Actually, xxcalxx is correct and you are therefore wrong (or WRONG, as you would write it). If anyone who is long a certain stock puts in a limit order to sell, that number of shares is unavailable for shorting. If all longs did this, there could be no shorting. All you need to do is put a limit order to sell your shares at $200 or some ridiculously high number like that.
By the way, since a formal education does not appear to have been a part of your childhood, let me give you a little english lesson:
"Your" as in "your lack of intelligence" is spelled Y-O-U-R.
"You're" as in "you are an idiot" is what is called a contraction and is spelled Y-O-U-'-R-E.
learn before you trade freak your an idiot you moron this isnt a freaking english test you geek this is the real world and you need to face that fact that in the real you and others on this board are losin your a$$'s cause you refuse to listen to shorts again i am right and you are wrong call your freakin broker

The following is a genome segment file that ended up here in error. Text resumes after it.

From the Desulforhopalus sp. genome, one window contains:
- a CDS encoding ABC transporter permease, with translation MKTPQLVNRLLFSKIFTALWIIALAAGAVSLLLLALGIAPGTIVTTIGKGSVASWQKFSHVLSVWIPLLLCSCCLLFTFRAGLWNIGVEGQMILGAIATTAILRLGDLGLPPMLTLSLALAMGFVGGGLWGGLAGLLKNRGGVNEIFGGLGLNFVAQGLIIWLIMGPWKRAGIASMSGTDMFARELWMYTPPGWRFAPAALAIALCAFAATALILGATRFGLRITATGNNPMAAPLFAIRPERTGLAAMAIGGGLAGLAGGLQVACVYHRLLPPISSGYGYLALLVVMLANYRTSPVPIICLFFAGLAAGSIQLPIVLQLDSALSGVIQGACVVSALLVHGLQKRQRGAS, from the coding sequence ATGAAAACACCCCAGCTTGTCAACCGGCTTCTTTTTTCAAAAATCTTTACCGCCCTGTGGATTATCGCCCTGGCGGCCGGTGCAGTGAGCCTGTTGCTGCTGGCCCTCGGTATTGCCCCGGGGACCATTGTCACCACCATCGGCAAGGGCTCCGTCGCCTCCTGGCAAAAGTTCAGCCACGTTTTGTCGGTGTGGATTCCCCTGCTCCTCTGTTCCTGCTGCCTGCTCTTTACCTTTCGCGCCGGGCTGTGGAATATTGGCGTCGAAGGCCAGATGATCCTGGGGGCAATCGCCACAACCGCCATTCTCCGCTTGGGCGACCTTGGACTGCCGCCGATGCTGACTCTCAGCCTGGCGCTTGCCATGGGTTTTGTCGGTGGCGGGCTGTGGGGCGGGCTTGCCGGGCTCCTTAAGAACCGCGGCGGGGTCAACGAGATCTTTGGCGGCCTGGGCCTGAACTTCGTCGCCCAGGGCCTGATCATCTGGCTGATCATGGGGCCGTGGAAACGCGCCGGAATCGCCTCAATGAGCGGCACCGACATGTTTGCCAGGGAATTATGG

the " Street " for 10 years in Mutual Funds, Margin, Performance Analytics, etc . . . No brokerage firm's Stock Loan department can loan out their clients shares if there is a limit order against them, no matter how ridiculously high that price may seem. This is to prevent exposure. Fact. Example for the slow (abby); I put a limit order to sell at $200 a share. My firm has lent these shares to another firm so a client of theirs can short it at $70. Now I want to sell my shares after a $130 one day pop. My firm has to then buy the shares on the open market or pray that all their clients don't want to sell on this beautiful $130 one day gain. The fact is that my firm would never have to buy the shares in the open market and eat the loss because they are prevented from lending the shares out when there's an existing order against them. Shot, score!